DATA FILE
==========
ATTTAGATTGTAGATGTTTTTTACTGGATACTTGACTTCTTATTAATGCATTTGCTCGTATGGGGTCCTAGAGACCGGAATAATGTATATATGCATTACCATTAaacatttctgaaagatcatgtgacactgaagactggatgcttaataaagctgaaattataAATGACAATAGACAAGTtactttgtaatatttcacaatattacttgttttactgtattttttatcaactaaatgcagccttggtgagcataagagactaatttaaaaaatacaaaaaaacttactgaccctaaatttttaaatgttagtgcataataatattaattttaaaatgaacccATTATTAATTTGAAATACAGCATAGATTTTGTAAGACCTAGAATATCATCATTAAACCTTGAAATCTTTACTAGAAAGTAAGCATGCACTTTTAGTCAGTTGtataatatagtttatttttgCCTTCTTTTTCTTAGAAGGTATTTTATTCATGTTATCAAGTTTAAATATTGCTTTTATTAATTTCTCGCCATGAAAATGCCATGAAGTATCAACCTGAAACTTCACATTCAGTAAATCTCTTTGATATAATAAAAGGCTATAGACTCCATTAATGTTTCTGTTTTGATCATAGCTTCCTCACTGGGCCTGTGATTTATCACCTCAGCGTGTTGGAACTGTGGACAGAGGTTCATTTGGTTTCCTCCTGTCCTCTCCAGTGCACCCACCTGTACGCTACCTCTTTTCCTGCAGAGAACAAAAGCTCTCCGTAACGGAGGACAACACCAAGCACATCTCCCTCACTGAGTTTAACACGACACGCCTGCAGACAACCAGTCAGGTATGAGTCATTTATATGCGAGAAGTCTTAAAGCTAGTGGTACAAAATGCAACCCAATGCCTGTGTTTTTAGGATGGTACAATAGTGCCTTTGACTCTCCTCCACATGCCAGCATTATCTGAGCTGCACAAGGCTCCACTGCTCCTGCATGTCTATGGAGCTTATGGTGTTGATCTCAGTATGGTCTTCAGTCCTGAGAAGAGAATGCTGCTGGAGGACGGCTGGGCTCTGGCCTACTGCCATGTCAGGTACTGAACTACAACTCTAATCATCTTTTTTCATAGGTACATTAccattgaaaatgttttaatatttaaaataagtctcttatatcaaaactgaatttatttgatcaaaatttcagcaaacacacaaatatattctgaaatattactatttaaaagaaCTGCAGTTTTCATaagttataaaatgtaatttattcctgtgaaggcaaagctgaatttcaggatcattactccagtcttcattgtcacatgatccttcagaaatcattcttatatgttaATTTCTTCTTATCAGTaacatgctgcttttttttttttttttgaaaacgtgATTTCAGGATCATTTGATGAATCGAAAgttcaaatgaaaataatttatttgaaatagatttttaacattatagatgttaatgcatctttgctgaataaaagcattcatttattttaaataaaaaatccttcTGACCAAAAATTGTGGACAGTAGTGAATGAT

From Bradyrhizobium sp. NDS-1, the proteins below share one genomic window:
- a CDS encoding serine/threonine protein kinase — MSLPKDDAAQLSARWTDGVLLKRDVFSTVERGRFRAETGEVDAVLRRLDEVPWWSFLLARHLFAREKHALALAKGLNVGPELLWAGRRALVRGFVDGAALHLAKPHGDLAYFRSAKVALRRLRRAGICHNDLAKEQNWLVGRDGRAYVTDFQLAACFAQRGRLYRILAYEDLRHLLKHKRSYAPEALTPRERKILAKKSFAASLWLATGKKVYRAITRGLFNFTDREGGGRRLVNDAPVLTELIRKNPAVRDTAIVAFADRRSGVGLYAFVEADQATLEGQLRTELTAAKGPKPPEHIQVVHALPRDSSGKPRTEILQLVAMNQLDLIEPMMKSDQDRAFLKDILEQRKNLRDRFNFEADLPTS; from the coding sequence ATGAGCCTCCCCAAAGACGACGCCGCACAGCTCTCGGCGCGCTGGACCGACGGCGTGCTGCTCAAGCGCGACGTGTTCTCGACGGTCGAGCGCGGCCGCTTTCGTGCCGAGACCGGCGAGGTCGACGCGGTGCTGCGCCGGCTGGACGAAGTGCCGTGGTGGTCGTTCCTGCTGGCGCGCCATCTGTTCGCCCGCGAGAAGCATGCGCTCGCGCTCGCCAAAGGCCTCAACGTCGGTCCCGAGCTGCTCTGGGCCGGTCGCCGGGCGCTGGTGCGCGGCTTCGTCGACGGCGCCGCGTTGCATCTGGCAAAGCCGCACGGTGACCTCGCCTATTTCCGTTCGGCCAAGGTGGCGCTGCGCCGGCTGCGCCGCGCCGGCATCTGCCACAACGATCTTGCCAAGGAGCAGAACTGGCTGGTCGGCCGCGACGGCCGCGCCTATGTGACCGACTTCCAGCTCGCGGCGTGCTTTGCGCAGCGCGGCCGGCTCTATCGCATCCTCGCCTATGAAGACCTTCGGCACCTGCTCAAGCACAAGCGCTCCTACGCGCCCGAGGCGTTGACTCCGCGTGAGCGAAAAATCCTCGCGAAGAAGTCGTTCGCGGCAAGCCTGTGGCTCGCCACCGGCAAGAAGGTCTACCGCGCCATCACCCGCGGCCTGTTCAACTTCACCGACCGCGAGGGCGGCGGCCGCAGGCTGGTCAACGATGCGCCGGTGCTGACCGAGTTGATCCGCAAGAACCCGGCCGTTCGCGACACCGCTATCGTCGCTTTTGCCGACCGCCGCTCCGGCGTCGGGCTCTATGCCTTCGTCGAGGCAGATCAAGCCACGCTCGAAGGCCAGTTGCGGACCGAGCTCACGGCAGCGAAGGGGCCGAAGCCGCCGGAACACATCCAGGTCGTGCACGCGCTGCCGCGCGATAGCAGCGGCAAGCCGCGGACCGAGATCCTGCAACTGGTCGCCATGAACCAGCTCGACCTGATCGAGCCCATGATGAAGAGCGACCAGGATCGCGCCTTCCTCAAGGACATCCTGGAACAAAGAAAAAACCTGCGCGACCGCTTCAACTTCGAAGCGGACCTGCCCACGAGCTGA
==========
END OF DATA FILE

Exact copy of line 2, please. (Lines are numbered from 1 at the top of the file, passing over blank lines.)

From Bradyrhizobium sp. NDS-1, the proteins below share one genomic window: